Social Impact Bonds Joe Scott-Soane

Raising funding to address certain social issues can prove to be extremely difficult for local authorities, especially with the cost of borrowing at extremely elevated levels compared to the ultra-low interest rate environment of the last ten years. Innovative financing mechanisms such as social impact bonds (SIBs) present a potentially useful tool for local authorities to fund public services.

SIBs are a form of partnership in which investors provide upfront funding for a social program where their return on investment is linked to certain predetermined performance targets. This can be a partnership between government, social organisations, charities, and private companies.

One of the main advantages of SIBs is that they allow local authorities to access private funding for programs that may not be able to attract traditional forms of public funding. For example, a local authority may wish to implement a program to reduce recidivism rates among ex-offenders but may not have the necessary funding to do so. By issuing a SIB, the local authority can raise the necessary funds from private investors, and only pay them back if the program is successful in reducing recidivism rates.

This structure allows for the interests of local authorities and private investors to be aligned for the life of the project. As the private investor’s return on investment is linked to specific targets, SIBs create an incentive for both parties to work together to achieve the desired outcomes which takes pressure off the local authority to both fund and deliver the outcomes themselves.

There is scope for these projects to be applied across the UK with wide reaching benefits for investors. Some asset managers have even launched funds in this space which allows multiple private investors to pool their money together in a fund which then is used to provide funding to social outcome projects with the return split amongst the pool of investors once the outcomes are met.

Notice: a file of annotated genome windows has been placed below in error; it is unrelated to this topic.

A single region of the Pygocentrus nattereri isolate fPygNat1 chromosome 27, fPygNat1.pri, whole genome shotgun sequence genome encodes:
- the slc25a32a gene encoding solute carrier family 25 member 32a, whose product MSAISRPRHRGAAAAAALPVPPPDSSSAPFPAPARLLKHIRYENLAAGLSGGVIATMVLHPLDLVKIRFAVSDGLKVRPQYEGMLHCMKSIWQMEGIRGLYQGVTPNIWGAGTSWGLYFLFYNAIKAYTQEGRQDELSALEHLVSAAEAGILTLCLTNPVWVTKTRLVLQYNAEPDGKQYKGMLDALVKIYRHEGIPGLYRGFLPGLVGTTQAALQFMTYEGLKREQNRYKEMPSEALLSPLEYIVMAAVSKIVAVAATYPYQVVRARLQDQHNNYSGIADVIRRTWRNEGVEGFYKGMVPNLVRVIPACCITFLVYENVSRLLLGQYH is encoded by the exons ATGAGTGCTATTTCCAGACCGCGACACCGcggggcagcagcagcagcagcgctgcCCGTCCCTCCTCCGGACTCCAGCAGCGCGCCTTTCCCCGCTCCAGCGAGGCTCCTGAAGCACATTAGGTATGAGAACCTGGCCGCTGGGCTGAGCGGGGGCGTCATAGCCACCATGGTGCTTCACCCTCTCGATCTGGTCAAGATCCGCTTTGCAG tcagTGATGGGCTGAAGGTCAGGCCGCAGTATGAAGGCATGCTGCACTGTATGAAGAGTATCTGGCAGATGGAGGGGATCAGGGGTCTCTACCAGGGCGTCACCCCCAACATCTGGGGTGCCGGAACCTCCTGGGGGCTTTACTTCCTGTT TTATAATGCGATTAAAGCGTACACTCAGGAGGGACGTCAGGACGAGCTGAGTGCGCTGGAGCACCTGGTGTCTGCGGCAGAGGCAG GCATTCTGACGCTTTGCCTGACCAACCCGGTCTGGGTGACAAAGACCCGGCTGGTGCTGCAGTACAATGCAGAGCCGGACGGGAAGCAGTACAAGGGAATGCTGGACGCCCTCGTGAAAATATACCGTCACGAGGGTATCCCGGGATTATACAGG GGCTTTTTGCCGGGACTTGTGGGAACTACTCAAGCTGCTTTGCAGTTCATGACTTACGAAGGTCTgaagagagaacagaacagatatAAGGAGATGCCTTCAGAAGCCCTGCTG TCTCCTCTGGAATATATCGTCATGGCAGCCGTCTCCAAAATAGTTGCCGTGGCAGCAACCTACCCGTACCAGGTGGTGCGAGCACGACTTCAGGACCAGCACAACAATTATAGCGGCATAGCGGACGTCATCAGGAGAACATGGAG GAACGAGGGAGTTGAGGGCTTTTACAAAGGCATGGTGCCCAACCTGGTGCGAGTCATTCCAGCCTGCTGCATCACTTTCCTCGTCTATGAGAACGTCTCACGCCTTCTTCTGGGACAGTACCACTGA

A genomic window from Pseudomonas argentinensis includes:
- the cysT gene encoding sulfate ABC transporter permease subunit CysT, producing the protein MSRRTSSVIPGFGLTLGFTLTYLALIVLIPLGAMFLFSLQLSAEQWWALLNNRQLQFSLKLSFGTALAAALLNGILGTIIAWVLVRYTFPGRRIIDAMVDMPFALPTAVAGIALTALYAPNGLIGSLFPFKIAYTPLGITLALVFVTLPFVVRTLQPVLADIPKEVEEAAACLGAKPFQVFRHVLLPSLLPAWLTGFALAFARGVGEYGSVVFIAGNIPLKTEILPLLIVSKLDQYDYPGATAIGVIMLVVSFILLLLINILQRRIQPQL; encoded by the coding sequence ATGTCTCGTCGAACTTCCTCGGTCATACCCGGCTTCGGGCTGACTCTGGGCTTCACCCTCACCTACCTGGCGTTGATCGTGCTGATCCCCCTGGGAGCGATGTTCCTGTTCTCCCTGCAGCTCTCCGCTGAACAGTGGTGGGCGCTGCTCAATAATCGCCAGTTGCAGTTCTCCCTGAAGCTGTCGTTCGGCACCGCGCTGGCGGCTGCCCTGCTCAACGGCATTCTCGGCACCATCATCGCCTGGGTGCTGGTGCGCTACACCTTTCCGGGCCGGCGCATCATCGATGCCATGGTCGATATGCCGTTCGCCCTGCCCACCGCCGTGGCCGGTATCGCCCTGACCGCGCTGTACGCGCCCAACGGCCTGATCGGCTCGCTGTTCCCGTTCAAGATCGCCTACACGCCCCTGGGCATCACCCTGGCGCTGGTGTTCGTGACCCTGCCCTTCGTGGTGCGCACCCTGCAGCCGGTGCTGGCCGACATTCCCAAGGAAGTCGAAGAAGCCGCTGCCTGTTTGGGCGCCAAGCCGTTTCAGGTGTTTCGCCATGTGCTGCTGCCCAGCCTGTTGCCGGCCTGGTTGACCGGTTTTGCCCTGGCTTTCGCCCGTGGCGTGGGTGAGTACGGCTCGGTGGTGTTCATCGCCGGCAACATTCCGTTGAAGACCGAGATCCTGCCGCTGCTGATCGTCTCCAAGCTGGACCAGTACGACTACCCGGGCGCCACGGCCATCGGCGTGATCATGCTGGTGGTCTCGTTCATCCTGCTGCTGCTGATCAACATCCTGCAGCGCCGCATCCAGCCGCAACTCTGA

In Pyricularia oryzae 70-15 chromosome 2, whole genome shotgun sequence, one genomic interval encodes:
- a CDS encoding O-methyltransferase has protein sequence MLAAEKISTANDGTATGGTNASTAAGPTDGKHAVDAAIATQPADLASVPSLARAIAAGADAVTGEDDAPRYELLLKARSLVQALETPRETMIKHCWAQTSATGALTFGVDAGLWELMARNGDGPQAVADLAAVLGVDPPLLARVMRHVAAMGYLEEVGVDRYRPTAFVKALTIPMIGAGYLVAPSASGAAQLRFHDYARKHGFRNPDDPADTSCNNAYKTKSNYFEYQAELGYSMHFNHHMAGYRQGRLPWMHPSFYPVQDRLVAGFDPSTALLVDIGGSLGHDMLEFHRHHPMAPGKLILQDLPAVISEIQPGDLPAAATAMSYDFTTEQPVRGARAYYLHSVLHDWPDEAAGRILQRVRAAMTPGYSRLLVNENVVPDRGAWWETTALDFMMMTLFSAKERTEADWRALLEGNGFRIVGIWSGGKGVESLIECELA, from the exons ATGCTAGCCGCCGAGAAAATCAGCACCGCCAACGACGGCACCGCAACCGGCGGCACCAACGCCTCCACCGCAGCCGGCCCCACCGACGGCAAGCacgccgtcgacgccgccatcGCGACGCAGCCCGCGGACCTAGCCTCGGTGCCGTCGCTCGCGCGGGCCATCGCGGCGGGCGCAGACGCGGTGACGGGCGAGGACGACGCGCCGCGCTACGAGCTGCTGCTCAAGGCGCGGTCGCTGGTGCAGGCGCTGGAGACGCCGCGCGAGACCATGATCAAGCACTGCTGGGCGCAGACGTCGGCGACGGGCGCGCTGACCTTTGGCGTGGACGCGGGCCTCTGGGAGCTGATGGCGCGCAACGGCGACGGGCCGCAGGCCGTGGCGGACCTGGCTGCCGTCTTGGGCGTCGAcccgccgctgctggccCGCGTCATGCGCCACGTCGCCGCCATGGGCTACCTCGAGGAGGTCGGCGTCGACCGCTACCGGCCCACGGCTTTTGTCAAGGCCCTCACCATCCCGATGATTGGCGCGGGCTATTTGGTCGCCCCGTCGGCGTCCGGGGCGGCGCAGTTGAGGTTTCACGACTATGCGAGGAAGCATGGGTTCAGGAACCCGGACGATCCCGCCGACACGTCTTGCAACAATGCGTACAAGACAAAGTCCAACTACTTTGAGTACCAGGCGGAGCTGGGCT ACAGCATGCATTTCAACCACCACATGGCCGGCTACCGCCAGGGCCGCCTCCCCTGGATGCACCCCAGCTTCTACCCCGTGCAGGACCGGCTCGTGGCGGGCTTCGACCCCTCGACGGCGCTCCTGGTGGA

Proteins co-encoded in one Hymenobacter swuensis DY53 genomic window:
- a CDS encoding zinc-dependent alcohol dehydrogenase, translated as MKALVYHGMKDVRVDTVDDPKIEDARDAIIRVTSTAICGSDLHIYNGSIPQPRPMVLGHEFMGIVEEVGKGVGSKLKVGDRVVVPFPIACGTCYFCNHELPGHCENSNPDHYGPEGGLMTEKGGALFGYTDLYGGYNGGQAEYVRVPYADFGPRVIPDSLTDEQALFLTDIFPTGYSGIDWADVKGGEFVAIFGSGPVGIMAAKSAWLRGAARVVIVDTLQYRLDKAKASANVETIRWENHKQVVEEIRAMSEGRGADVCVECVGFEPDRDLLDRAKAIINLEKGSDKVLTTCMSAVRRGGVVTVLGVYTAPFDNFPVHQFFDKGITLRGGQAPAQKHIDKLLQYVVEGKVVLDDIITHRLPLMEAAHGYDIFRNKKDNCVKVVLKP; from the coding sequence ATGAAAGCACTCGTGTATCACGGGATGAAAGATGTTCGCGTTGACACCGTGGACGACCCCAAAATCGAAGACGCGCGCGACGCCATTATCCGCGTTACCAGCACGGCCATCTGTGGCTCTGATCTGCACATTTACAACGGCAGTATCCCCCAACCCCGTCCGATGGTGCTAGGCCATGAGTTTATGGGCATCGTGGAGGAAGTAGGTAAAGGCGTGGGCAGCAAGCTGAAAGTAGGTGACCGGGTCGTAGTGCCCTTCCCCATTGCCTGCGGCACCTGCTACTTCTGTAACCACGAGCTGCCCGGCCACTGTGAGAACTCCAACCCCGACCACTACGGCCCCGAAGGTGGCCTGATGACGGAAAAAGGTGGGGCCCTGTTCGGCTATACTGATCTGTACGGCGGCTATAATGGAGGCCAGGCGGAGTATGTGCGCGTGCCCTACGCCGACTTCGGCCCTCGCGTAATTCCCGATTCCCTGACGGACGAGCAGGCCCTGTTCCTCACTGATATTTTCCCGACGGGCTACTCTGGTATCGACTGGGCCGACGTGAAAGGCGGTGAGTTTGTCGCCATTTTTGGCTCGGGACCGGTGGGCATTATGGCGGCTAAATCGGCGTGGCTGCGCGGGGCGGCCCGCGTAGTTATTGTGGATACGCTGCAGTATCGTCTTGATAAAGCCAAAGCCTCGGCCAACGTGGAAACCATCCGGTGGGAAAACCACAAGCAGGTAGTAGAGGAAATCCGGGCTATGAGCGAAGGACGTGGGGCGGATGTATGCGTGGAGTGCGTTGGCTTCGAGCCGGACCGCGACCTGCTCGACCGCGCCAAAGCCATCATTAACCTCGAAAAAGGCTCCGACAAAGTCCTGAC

Since the first SIB was launched by the Ministry of Justice in Peterborough in 2010 with the purpose of reducing prison recidivism rates, there have been 80 successful projects funded through this model. This includes a project in Essex to improve employment prospects of ex-offenders and a project in Manchester to reduce the number of children being taken into care. These are just a few examples and SIBs are now used worldwide to address social issues such as homelessness, improving mental health and improving education.

Despite the potential benefits of SIBs, there are also drawbacks to be aware of. These contracts are quite complex and expensive to setup due to the coordination between the local authority and private investors as well as any service providers that may also be used in the contract. As they require specific, measurable targets to be set for the outcome they also tend to be better suited to local social issues which the authority will be very knowledgeable about. This way the targets can be specific, achievable and monitorable. However, this does mean that SIBs can be difficult to scale up to a more national focus.

To decide if a SIB would be appropriate for your authority, it is important to weigh up the feasibility and business case for this approach against alternative funding options. The project must also have a clear and measurable outcome which can be clearly improved through the assistance of a third party (that would not have occurred anyway). This way the outcomes can be monitored to ensure outcomes are met before investors are repaid.

Funding can be difficult to find for social issues which is why these innovative financing mechanisms have more of a place in the local authority toolkit. If you would like to discuss your local authority borrowing strategy, project appraisals, or funding option analysis we would be happy to help and can be reached by emailing

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